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Banks' Data Management Strategies Must Go Beyond Compliance

Banks' data management strategies must go beyond compliance; financial institutions have to transform themselves into real-time, fact-based decision making institutions, says HP's Mark DeBenedictus.

Although 2010 was unofficially deemed "the year of analytics" in financial services, it appears that this technology and related data management/business intelligence capabilities will be just as "hot" in 2011. The main reason has to do with the compliance challenges related to the new Dodd-Frank legislation, as well as overall demands from regulators, politicians and even customers for better reporting and more transparency, according to Mark DeBenedictus, VP, . DeBenedictus recently provided Bank Systems & Technology with some predictions about the role analytics tools will play in the banking industry in the coming year.

How do you think banks will be leveraging analytics capabilities in the coming year?

Mark DeBenedictus, HP: The recent Dodd-Frank Act is causing financial institutions to implement a whole new financial regulatory architecture that will bring significant changes to how they conduct business. The Act's risk-tolerance and consumer protection requirements will force banks to establish new and multiple touch points, to acquire robust capabilities for data collection, aggregation and integration. It will also provide timely, accurate and on-demand reporting to the new Office of Financial Research (OFR), which has subpoena authority and can ask for any type of information at any time from any financial services firm.

Institutions that are willing to take data management beyond the strict requirements of compliance may also gain a competitive advantage in what will clearly be a more demanding financial services marketplace. Institutions must improve the quality of information and insight within their organizations, as well as reduce the latency in gaining that intelligence. Financial services firms need to look for new ways to transform themselves into real-time, fact-based decision making institutions. In the future, they must have the operational capabilities to meet new, changing and sometimes conflicting regulatory demands for information.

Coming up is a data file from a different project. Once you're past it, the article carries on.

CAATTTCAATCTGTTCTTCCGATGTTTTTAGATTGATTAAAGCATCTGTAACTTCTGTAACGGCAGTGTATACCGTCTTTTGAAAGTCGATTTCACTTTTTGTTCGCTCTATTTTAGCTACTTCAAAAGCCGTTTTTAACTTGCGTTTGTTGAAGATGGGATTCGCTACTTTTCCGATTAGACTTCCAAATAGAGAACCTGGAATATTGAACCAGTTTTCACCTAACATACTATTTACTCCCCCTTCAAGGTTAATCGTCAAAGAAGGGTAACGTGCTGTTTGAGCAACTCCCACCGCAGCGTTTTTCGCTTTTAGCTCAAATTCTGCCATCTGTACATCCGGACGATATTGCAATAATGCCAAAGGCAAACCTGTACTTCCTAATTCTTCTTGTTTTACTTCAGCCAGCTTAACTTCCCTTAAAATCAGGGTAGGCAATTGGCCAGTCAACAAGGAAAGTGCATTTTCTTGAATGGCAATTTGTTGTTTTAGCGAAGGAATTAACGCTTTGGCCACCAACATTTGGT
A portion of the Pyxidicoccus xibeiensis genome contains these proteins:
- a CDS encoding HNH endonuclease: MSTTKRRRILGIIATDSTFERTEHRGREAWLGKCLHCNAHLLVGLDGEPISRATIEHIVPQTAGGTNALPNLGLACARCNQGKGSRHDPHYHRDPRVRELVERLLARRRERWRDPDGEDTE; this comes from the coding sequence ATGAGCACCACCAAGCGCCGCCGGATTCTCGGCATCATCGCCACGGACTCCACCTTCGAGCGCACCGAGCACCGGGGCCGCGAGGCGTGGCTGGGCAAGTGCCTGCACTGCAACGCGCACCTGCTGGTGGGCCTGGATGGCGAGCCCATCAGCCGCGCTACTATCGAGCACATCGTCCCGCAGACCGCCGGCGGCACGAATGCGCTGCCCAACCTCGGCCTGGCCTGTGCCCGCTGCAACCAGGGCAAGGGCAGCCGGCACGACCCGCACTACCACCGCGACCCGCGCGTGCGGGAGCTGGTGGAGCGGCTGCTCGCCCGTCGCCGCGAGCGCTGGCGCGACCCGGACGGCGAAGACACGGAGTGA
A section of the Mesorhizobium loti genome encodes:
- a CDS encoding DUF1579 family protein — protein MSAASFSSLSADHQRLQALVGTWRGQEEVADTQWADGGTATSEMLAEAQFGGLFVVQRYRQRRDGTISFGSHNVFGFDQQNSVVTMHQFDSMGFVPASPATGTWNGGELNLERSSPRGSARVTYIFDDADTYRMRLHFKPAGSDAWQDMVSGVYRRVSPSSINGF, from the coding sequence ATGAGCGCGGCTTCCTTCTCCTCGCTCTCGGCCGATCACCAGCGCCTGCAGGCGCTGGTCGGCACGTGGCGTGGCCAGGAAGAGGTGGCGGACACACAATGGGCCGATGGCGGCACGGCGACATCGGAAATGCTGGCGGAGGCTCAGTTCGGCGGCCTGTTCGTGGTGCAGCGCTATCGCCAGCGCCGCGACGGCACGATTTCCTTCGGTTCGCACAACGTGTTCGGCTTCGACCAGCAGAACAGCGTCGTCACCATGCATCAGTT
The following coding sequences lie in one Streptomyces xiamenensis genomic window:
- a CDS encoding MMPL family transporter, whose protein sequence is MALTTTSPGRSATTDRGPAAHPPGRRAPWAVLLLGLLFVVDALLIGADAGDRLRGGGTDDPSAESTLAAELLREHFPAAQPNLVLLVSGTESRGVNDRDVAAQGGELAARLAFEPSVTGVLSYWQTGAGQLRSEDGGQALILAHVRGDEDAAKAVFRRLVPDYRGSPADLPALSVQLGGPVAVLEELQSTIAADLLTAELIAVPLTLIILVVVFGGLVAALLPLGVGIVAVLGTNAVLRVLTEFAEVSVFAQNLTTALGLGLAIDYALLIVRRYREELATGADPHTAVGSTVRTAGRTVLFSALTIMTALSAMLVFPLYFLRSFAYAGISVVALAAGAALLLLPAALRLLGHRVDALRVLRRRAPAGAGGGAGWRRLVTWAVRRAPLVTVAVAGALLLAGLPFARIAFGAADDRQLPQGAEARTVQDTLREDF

How will this be different from how banks have thought (and acted) previously about deploying analytics capabilities? DeBenedictus: Currently, consumer and legal entity data is typically housed and replicated in multiple systems. Product codes and contract data are seldom standardized across systems because there was no prior need for them to be. As regulatory agencies demand various sets of raw and combined data as a result of the Frank-Dodd Act, technology organizations within financial institutions will be forced to master new and more complex methods of data aggregation and integration. The new regulatory agencies can also be expected to demand new reporting formats, more detailed reporting content and faster responses. Financial institutions will be expected to focus on both the raw numbers that populate their system as well as better ways to view, describe and translate those numbers to make better decisions.

What will be new on the analytics front in 2011 in terms of capabilities, key players, deployment opportunities? DeBenedictus: While business intelligence (BI) has traditionally been used primarily as a strategic tool, in the post-reform environment, banks and other FSI's may be expected to use low-latency BI tools and strategies to improve their short- and long-term view of customers, and to provide precise intra-day views into trade data, market data and positions for each trading system. In addition, firms will need to use a master data management (MDM) strategy to improve analytics and fact-based decision making, to manage the growth and structure of data, and to meet real-time, ad-hoc regulatory information requests. By necessity and logic, financial services firms will need to wield next-generation intelligence tools to meet tomorrow's more rigorous regulatory, market, and business demands.

In addition to regulatory compliance, there is also a competitive advantage in leveraging BI solutions. Financial institutions understand that the strategic use of BI can help contribute to their own risk management efforts, [and help them] make better business decisions and be more competitive.

Are these opportunities mainly for big banks, or will smaller institutions be able to take advantage, as well?

DeBenedictus: Any financial institution will have to deal with the transparency and reporting issues. Big banks will develop internal solutions whereas smaller institutions will need to look for partners. The issues are the same. The devices people use are inconsequential and technology will need to identify, validate and secure them to interact. Institutions will determine not only the profile and information that the individual needs or wants but also their risk level. They will also determine how people interconnect with the services.

Katherine Burger is Editorial Director of Bank Systems & Technology and Insurance & Technology, members of UBM TechWeb's InformationWeek Financial Services. She assumed leadership of Bank Systems & Technology in 2003 and of Insurance & Technology in 1991. In addition to ... View Full Bio

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